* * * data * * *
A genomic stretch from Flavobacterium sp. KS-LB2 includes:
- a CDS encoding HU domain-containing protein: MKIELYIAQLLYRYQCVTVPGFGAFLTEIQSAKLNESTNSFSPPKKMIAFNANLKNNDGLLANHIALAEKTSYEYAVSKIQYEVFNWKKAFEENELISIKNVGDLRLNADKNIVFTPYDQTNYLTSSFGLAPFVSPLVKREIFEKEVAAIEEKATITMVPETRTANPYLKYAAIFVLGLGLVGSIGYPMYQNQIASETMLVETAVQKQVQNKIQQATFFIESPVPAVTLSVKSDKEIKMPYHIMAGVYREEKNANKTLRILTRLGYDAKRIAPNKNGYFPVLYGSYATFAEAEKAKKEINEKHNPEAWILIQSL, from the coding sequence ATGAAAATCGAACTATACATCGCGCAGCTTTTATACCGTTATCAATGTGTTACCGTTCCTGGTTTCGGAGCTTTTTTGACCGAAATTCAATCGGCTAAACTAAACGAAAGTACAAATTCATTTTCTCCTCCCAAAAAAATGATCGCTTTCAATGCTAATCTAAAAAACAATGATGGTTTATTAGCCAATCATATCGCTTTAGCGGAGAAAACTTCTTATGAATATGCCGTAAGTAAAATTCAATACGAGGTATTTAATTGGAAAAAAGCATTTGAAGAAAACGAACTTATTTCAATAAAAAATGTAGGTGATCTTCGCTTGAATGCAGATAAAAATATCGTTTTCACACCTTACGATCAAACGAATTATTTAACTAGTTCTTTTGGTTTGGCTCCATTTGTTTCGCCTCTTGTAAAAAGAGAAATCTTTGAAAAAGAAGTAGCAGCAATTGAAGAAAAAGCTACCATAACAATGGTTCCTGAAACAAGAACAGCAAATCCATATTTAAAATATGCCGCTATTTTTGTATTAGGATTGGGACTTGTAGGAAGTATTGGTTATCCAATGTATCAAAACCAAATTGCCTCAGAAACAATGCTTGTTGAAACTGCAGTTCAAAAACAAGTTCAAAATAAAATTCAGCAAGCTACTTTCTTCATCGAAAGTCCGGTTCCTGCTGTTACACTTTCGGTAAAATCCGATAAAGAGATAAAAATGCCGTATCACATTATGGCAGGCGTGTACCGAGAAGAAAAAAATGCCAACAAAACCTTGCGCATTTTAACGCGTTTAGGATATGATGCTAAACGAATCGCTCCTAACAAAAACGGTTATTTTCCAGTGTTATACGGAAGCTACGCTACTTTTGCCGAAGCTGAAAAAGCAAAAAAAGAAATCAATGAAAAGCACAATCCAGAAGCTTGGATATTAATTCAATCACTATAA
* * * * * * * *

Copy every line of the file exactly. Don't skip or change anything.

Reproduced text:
A genomic stretch from Flavobacterium sp. KS-LB2 includes:
- a CDS encoding HU domain-containing protein: MKIELYIAQLLYRYQCVTVPGFGAFLTEIQSAKLNESTNSFSPPKKMIAFNANLKNNDGLLANHIALAEKTSYEYAVSKIQYEVFNWKKAFEENELISIKNVGDLRLNADKNIVFTPYDQTNYLTSSFGLAPFVSPLVKREIFEKEVAAIEEKATITMVPETRTANPYLKYAAIFVLGLGLVGSIGYPMYQNQIASETMLVETAVQKQVQNKIQQATFFIESPVPAVTLSVKSDKEIKMPYHIMAGVYREEKNANKTLRILTRLGYDAKRIAPNKNGYFPVLYGSYATFAEAEKAKKEINEKHNPEAWILIQSL, from the coding sequence ATGAAAATCGAACTATACATCGCGCAGCTTTTATACCGTTATCAATGTGTTACCGTTCCTGGTTTCGGAGCTTTTTTGACCGAAATTCAATCGGCTAAACTAAACGAAAGTACAAATTCATTTTCTCCTCCCAAAAAAATGATCGCTTTCAATGCTAATCTAAAAAACAATGATGGTTTATTAGCCAATCATATCGCTTTAGCGGAGAAAACTTCTTATGAATATGCCGTAAGTAAAATTCAATACGAGGTATTTAATTGGAAAAAAGCATTTGAAGAAAACGAACTTATTTCAATAAAAAATGTAGGTGATCTTCGCTTGAATGCAGATAAAAATATCGTTTTCACACCTTACGATCAAACGAATTATTTAACTAGTTCTTTTGGTTTGGCTCCATTTGTTTCGCCTCTTGTAAAAAGAGAAATCTTTGAAAAAGAAGTAGCAGCAATTGAAGAAAAAGCTACCATAACAATGGTTCCTGAAACAAGAACAGCAAATCCATATTTAAAATATGCCGCTATTTTTGTATTAGGATTGGGACTTGTAGGAAGTATTGGTTATCCAATGTATCAAAACCAAATTGCCTCAGAAACAATGCTTGTTGAAACTGCAGTTCAAAAACAAGTTCAAAATAAAATTCAGCAAGCTACTTTCTTCATCGAAAGTCCGGTTCCTGCTGTTACACTTTCGGTAAAATCCGATAAAGAGATAAAAATGCCGTATCACATTATGGCAGGCGTGTACCGAGAAGAAAAAAATGCCAACAAAACCTTGCGCATTTTAACGCGTTTAGGATATGATGCTAAACGAATCGCTCCTAACAAAAACGGTTATTTTCCAGTGTTATACGGAAGCTACGCTACTTTTGCCGAAGCTGAAAAAGCAAAAAAAGAAATCAATGAAAAGCACAATCCAGAAGCTTGGATATTAATTCAATCACTATAA